NEW YORK STATE ASSEMBLY MEMORANDUM IN SUPPORT OF LEGISLATION submitted in accordance with Assembly Rule III, Sec 1(f)
BILL NUMBER: A1366
SPONSOR: Rozic (MS)
TITLE OF BILL:
An act to amend the general business law, in relation to establishing
the online consumer protection act
This bill, called the Online Consumer Protection Act, would establish
rules and privacy policies with respect to how website publishers and
advertising networks collect and disseminate the online behavior of
consumers. It would require that consumers are given adequate notice of
how advertisers operate as well as a clear and conspicuous mechanism on
websites for consumers to opt-out of such online advertising.
SUMMARY OF PROVISIONS:
Section 1 of the bill establishes the short title as the "Online Consum-
er Protection Act."
Section 2 of the bill establishes legislative findings relating to the
Section 3 of the bill adds a new section 390-bb to the general business
law. It has several important provisions and requirements including:
Prohibiting website publishers and advertising networks from collecting
personally identifying information online; requiring website publishers
and advertising networks to disclose data collection and use practices
on its website; requiring website publishers that use advertising
networks to state so on its website; requiring that consumers have the
ability to opt-out from any profiling activity; requiring advertising
networks to make reasonable efforts to protect all data it collects.
Section 4 of the bill sets forth the effective date.
This bill is a critical step in protecting personal privacy in the
Internet Age. The necessity of this legislation stems from the fact that
in order to sustain the viability of online business models, companies
have had to move to targeted online advertising.
This bill does not ban targeted online advertising. Instead, it codifies
what the industry says it doesn't do: use personally identifying infor-
mation for the purposes of advertising. We additionally require websites
and ad networks to allow individuals to say no to being tracked. Like
the "Do Not Call" Registry, this bill will empower consumers to make
decisions for themselves and their families. The Internet industry
currently relies too heavily on self-regulation and while they should be
applauded for their desire to update their regulations, we feel this law
is vital to the protection of online consumers.
This bill still allows the Internet industry to continue to innovate and
stay flexible in an industry where technology and standards change
rapidly, however, there is no time when we feel that notification of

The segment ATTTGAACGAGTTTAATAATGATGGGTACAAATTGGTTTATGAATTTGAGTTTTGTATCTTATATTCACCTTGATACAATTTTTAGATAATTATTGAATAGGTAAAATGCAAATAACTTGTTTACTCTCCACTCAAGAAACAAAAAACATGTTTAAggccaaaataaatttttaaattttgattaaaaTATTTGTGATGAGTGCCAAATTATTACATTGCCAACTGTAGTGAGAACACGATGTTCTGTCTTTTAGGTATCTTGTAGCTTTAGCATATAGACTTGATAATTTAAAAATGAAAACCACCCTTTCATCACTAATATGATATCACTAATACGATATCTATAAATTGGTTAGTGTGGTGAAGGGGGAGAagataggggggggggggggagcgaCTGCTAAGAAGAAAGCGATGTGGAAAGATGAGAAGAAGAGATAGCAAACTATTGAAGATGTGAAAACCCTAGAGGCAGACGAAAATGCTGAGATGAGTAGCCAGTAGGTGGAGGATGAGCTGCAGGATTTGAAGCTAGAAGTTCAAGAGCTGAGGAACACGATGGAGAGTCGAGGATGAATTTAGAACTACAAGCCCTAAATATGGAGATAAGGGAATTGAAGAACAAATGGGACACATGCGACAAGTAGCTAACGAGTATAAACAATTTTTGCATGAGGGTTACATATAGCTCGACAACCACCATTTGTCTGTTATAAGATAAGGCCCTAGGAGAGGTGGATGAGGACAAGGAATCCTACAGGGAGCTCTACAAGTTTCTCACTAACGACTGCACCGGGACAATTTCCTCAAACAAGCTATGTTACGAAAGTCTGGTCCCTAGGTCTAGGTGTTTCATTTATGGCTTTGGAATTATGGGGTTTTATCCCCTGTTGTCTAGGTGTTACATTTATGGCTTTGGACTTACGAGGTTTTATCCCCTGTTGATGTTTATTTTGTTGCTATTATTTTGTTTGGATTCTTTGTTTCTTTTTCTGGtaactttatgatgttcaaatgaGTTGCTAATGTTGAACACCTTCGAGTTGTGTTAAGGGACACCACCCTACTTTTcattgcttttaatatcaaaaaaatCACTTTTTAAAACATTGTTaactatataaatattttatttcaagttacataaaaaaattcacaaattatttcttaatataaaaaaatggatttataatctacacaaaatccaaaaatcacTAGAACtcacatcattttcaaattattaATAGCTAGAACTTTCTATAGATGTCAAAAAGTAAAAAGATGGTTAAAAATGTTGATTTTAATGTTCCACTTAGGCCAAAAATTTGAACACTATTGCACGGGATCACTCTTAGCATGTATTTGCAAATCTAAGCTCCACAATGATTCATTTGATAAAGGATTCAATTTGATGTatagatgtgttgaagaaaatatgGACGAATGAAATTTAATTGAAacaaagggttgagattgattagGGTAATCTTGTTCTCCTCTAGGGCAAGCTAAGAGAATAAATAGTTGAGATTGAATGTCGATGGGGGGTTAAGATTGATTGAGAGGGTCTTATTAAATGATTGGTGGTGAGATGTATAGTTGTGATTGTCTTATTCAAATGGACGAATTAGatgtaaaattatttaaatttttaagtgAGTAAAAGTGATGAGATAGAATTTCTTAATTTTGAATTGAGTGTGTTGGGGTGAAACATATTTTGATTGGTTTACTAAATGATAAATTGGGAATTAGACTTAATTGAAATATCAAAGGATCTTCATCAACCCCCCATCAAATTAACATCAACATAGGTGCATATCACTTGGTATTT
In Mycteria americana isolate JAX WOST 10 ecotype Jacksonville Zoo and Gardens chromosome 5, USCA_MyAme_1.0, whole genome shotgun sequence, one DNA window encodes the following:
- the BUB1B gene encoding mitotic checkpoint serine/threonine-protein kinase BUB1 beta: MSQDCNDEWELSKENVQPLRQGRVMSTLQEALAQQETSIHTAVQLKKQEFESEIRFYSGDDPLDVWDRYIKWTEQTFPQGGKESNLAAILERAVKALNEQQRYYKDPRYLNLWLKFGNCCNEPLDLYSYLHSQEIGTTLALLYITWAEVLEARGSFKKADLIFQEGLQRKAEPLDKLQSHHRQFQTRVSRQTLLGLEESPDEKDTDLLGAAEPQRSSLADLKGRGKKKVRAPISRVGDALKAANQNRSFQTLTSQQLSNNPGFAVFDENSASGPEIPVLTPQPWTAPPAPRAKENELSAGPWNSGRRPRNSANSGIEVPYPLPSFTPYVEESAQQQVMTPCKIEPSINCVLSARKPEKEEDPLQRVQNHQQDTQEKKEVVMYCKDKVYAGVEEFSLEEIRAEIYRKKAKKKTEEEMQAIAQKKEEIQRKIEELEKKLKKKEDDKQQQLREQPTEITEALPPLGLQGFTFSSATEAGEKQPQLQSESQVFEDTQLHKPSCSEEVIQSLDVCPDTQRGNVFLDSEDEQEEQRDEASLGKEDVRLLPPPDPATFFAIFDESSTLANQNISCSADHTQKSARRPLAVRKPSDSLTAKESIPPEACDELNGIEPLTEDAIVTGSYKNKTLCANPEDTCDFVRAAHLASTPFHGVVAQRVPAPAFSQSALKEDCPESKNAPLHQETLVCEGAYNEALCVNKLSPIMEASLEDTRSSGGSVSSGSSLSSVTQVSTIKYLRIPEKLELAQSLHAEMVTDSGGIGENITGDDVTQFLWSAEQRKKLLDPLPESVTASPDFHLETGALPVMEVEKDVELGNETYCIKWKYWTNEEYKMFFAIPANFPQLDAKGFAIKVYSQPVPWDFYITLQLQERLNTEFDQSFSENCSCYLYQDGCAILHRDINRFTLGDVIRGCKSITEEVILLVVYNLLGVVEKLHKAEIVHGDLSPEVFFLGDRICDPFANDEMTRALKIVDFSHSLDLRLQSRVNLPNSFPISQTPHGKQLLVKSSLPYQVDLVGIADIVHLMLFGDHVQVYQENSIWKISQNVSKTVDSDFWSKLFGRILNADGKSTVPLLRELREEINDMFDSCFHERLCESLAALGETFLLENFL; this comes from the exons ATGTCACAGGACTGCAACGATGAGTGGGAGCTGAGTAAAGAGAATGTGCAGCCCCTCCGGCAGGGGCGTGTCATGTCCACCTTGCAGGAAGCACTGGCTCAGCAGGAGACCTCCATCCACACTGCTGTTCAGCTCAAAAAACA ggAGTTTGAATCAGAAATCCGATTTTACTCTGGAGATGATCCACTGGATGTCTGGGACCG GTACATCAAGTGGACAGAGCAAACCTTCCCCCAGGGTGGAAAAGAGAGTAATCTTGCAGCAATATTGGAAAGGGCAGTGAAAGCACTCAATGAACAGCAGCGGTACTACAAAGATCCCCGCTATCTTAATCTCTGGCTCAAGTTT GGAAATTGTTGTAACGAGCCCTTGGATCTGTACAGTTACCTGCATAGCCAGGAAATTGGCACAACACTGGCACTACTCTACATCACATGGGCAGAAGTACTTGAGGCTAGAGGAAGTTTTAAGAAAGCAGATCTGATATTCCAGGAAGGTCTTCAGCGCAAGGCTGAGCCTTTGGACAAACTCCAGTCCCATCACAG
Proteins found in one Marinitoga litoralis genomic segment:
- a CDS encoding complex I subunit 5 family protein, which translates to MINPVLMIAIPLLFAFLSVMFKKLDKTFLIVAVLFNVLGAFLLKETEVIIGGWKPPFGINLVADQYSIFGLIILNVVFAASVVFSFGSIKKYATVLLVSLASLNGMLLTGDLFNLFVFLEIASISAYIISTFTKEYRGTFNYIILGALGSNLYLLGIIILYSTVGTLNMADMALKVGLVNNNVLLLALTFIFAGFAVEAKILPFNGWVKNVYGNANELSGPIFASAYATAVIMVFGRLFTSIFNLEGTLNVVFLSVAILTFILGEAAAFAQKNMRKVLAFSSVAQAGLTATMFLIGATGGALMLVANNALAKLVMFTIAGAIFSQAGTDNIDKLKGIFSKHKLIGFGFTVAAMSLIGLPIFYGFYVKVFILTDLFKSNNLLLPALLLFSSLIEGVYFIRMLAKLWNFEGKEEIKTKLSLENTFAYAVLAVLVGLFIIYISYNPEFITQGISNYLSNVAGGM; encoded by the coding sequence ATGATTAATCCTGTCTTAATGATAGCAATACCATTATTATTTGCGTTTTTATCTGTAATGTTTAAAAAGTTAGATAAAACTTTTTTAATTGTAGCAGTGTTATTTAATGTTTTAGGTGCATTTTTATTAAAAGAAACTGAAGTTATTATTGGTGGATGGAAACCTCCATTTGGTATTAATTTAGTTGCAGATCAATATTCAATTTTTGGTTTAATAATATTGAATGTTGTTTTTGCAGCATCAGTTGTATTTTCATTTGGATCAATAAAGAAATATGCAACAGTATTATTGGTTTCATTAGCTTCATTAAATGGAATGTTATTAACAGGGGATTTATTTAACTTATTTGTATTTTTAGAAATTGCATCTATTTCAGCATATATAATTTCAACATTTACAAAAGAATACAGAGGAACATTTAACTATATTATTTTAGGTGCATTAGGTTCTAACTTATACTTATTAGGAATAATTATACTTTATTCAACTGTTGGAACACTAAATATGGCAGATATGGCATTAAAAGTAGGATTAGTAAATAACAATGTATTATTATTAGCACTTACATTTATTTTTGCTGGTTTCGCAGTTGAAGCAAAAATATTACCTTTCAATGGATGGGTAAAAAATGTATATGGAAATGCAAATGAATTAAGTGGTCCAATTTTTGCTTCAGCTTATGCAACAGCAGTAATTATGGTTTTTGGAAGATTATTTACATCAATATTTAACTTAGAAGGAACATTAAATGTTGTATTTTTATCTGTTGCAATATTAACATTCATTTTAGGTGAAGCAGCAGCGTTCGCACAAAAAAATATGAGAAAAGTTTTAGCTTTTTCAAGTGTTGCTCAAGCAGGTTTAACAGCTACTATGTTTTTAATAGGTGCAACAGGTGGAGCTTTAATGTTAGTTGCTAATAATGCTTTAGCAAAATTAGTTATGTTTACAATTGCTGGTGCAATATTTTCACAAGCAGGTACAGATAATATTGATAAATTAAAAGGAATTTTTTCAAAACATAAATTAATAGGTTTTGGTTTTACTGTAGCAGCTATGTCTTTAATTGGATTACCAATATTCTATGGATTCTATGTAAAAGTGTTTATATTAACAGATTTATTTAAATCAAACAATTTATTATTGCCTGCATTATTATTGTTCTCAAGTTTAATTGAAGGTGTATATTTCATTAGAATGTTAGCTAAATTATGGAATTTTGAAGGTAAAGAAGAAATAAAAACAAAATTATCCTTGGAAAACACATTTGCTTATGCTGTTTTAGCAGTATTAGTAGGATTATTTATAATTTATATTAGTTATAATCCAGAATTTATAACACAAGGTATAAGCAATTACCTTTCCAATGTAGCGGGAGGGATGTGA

tracking practices and an ability for the consumer to opt-out of being
tracked would be bad public policy. Self-regulation cannot universally
protect people's privacy and some companies are better at establishing
consumer protection practices than others. Moreover, the lack of a
uniform policy on online privacy has resulted in significant breaches in
New York has long been a leader in public policy. Our federal system
allows states to innovate and experiment in public policy. Waiting for
other states or for the Congress to act is not in the best interest of
New Yorkers. New York has an obligation to enact common sense consumer
protections. The industry has stated that one state should not address
an issue that is as large in scope and as technically complicated as
online advertising. Additionally, there are claims that the Dormant
Commerce Clause prevents New York from acting in the first place. This
bill is not intended to usurp Constitutional provisions or to hurt the
Internet industry. Instead, the only aim is to protect Internet consum-
ers. The fact that our proposal could influence other states or the
federal government is something to be viewed as positive and not nega-
FISCAL IMPACT ON THE STATE:
FISCAL IMPACT ON LOCALITIES:
IMPACT ON REGULATION OF BUSINESSES AND INDIVIDUALS:
This bill would prohibit publishers of websites, as well as advertising
networks contracted with publishers of websites, from gathering personal
identifying information from consumers online; it would require website
publishers and advertising networks to disclose their data collection
methods on their websites; it would further require website publishers
and advertising networks to give consumers an option to opt out from any
IMPACT ON FINES, IMPRISONMENT, FORFEITURE OF RIGHTS, OR OTHER PENAL
The Attorney General may bring an action against a person who violates
this section to enjoin their violation, and those found to have
collected personally identifying information in violation of certain
provisions of the law may be subject to a judgment of up to $250,000 for
2022: A405 (Rozic) - Consumer Affairs and Protection
2021: A405 (Rozic) - Consumer Affairs and Protection
2020: A3818 (Rozic) - Consumer Affairs and Protection
2019: A3818 (Rozic) - Consumer Affairs and Protection
2018: A9691 (Rozic) - Consumer Affairs and Protection
2017: A03367 (Kavanagh) - Consumer Affairs and Protection
2016: A05830 (Kavanagh) - Consumer Affairs and Protection
2015: A05830 (Kavanagh) - Consumer Affairs and Protection
2014: A01117 (Kavanagh) - Consumer Affairs and Protection
2013: A01117 (Kavanagh) - Consumer Affairs and Protection
2012: A04809 (Kavanagh) - Consumer Affairs and Protection
2011: A04809 (Kavanagh) - Consumer Affairs and Protection
2010: A01393 (Brodsky) - Consumer Affairs and Protection
2009: A01393 (Brodsky) - Codes
2008: A09275D (Brodsky) - Rules
2007: A09275 (Brodsky) - Consumer Affairs and Protection
This act shall take effect on the one hundred eightieth day after it
shall have become a law.
STATE OF NEW YORK
2023-2024 Regular Sessions
January 17, 2023
Introduced by M. of A. ROZIC, COLTON, GUNTHER, LUPARDO, ZEBROWSKI, BENE-
DETTO, PRETLOW, L. ROSENTHAL, WEPRIN -- Multi-Sponsored by -- M. of A.
DINOWITZ, HEVESI, PEOPLES-STOKES -- read once and referred to the